HANCEVILLE, Ala. – The largest graduating class for Wallace State Community College’s Occupational Therapy Assistant program participated in a pinning ceremony recognizing their accomplishments. Sixty students walked across the stage to receive their pin.
“Congrats, here we are — we’re done; we’re finished; it’s finally over,” said class president Mary Williamson. “In a matter of just three semesters, lives have been changed.”
Williamson said the field of Occupational Therapy is a misunderstood profession, adding she thought she and many of her classmates didn’t know much about it when they first entered the program.
“The treatment is diverse and individualized, but the goal is still the same,” she said. “It’s to give you independence in your desired occupation.
“Your life is made up of different occupations which we call meaningful, everyday activities,” Williamson added. “We generally don’t think about daily occupations until we have trouble doing them. I would go so far to say that our ability to take care of ourselves, to work and have relationships are taken for granted.”
Williamson went on recount the story of a woman who was crying tears of joy because her son could ride the bus to school with other children, that he could keep up with other children and that her family came around more often.
“I was excited for her, but I didn’t understand the weight of what she was saying or why she was crying about it,” Williamson said.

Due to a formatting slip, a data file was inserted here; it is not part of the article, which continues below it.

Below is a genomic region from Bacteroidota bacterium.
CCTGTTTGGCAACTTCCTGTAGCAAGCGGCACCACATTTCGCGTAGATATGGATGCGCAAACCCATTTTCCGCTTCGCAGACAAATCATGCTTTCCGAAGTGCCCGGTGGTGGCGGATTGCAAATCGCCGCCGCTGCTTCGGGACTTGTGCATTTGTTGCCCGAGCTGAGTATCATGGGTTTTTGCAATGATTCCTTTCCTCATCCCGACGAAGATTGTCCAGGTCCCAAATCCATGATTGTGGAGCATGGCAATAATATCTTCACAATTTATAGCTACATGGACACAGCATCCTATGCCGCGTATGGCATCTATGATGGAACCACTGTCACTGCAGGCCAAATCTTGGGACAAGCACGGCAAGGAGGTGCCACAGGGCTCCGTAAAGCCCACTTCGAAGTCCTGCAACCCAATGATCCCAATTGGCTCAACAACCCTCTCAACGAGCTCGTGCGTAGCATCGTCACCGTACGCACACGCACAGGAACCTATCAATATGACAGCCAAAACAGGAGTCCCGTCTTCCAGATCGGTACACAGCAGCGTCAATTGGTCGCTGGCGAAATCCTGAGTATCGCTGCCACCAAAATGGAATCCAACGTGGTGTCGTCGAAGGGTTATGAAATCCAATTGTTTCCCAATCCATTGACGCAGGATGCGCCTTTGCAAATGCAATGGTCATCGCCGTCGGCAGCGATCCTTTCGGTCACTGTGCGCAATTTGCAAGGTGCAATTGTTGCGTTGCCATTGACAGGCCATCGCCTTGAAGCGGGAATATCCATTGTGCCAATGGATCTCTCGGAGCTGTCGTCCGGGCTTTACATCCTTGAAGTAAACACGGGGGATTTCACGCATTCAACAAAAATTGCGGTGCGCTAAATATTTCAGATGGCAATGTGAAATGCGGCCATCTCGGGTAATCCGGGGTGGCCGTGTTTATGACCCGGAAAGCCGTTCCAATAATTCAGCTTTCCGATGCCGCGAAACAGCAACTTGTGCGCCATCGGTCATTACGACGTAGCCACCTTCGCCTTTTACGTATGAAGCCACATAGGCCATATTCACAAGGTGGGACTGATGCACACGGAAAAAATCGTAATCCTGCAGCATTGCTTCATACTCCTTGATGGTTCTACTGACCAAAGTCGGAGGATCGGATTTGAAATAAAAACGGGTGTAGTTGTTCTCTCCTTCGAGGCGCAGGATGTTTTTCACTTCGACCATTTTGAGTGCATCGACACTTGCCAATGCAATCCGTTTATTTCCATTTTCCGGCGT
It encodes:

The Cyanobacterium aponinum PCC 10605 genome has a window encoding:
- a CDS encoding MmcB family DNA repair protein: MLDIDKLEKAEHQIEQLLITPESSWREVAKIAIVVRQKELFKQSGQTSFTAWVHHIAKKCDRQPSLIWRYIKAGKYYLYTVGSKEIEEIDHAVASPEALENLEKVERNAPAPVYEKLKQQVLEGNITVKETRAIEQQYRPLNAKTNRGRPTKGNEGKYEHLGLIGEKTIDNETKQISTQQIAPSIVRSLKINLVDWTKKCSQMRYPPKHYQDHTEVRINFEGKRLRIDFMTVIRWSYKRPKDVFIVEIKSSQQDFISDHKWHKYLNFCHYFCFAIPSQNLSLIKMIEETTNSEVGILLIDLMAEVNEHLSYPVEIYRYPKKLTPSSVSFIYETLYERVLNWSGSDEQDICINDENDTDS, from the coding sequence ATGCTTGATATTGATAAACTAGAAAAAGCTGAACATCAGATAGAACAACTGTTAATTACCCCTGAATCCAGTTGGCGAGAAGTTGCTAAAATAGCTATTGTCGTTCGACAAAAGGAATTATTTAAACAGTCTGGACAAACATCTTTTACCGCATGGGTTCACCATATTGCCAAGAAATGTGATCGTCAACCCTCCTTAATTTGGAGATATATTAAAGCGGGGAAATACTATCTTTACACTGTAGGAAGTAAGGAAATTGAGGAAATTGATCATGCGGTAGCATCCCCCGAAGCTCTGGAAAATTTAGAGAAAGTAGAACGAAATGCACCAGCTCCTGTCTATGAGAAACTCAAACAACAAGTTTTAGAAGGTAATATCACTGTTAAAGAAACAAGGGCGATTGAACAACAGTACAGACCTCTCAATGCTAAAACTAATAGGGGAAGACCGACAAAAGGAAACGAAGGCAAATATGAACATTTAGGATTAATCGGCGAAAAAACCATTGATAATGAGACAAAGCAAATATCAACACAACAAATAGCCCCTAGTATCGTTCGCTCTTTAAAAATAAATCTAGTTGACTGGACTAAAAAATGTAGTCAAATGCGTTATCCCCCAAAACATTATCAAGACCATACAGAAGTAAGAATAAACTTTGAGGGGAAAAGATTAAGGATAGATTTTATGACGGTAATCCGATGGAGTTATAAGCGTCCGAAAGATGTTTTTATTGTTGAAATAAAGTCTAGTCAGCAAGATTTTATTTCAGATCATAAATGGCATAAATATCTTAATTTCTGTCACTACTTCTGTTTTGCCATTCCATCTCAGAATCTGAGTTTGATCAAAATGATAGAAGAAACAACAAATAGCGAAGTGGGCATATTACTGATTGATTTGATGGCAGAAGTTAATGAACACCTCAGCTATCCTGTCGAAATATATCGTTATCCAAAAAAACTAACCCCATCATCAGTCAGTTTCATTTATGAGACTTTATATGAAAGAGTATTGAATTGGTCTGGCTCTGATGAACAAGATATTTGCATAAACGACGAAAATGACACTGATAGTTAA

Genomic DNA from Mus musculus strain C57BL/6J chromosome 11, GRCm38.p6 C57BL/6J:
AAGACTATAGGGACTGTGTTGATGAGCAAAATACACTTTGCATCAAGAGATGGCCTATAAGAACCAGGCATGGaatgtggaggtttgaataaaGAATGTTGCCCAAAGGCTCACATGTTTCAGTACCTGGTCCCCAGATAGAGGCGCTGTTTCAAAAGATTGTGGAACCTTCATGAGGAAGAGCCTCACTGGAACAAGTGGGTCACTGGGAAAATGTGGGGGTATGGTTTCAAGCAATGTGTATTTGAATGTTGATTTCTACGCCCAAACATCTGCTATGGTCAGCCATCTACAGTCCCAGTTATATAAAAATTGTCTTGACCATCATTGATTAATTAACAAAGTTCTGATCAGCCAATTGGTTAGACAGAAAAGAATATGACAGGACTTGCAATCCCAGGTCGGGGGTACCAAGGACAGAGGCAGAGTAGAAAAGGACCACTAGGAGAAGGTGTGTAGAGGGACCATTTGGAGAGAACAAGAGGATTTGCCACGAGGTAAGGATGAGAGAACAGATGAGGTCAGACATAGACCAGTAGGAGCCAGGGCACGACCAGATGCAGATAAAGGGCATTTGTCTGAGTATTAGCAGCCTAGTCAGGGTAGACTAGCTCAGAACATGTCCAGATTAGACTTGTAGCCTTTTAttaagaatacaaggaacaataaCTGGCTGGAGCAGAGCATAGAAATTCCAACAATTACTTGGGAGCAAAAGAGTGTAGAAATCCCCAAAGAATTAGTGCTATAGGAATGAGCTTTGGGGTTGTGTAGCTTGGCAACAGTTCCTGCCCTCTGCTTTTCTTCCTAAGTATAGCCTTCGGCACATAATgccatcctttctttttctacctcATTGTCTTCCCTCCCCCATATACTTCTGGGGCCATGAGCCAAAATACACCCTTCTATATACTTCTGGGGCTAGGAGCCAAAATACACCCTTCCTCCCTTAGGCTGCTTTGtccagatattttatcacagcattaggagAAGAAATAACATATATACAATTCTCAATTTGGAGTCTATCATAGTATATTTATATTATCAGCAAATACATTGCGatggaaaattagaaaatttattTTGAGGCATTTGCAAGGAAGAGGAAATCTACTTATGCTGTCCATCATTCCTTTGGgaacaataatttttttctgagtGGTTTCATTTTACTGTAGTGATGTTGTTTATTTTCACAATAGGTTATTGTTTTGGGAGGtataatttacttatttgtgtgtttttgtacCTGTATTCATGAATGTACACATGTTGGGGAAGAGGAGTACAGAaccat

She learned the woman had autism, with major sensory issues and no social skills.
“All he could do all the time was scream and cry and his own family couldn’t come over to hang out with him. He had to have a separate school bus to get to school and a full-time school aid. She and her husband were completely hopeless and down to their wits’ end until they found a pediatric clinic that offered occupational therapy. That’s when things change, and this is why we’re here. This is why occupational therapy is important.”
One her first clinical patients was a war veteran who had suffered a stroke. “He had fought for years for the independence of his country, but yet due to a recent stroke he had no independence of his own,”’ Williamson said.
“You wouldn’t think that watching a man put a sock on would be anything exciting, or entertaining or anything to shout about. But you should have seen the pride beaming on his face when he finally slipped that sock over his heel for the first time in weeks with a simple tool. This is why we’re here.”
Instructors Rachel Gooch and Kelly Krigbaum congratulated the students on their accomplishments and noted how proud they were of them.
“Exactly 20 years ago I sat where you guys are sitting,” said Krigbaum, who graduated from the Wallace State OTA program in 1999. “I had no job in sight and didn’t know what the future held for me but knew that it would be bright because of this degree. I knew I would never be bored, because the field of occupational therapy never gets boring.
“I want to commend all of you for your commitment on obtaining your dream of pursuing a degree in occupational therapy,” she added. “You have endured many long, stressful days to reach this milestone and I truly hope that it’s a rewarding day for you to celebrate. I’m so proud of your accomplishments and can’t wait to see what your future holds.”
The Wallace State Community College Occupational Therapy Assistant program is a three-semester degree program, with two semesters of pre-requisite courses to complete before applying to the program. Applications are accepted each year from March 1 to June 1 for entry in the fall of year.
Registration is currently underway for the Fall 2019 semester and will continue through Aug. 22. Classes will begin Aug. 19.
Visit www.wallacestate.edu to register of for more information about this and other programs offered at Wallace State, or call 256-352-8000.